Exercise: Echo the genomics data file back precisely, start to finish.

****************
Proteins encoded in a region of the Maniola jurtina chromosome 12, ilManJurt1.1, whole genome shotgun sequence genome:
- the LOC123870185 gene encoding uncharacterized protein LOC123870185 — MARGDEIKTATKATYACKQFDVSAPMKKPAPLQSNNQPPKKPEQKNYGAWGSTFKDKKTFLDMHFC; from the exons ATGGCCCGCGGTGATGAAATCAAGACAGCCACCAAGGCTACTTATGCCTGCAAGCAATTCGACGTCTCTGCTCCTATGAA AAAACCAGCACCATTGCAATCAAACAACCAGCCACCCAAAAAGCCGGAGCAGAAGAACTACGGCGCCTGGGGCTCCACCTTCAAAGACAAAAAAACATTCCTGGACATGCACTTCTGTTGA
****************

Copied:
Proteins encoded in a region of the Maniola jurtina chromosome 12, ilManJurt1.1, whole genome shotgun sequence genome:
- the LOC123870185 gene encoding uncharacterized protein LOC123870185 — MARGDEIKTATKATYACKQFDVSAPMKKPAPLQSNNQPPKKPEQKNYGAWGSTFKDKKTFLDMHFC; from the exons ATGGCCCGCGGTGATGAAATCAAGACAGCCACCAAGGCTACTTATGCCTGCAAGCAATTCGACGTCTCTGCTCCTATGAA AAAACCAGCACCATTGCAATCAAACAACCAGCCACCCAAAAAGCCGGAGCAGAAGAACTACGGCGCCTGGGGCTCCACCTTCAAAGACAAAAAAACATTCCTGGACATGCACTTCTGTTGA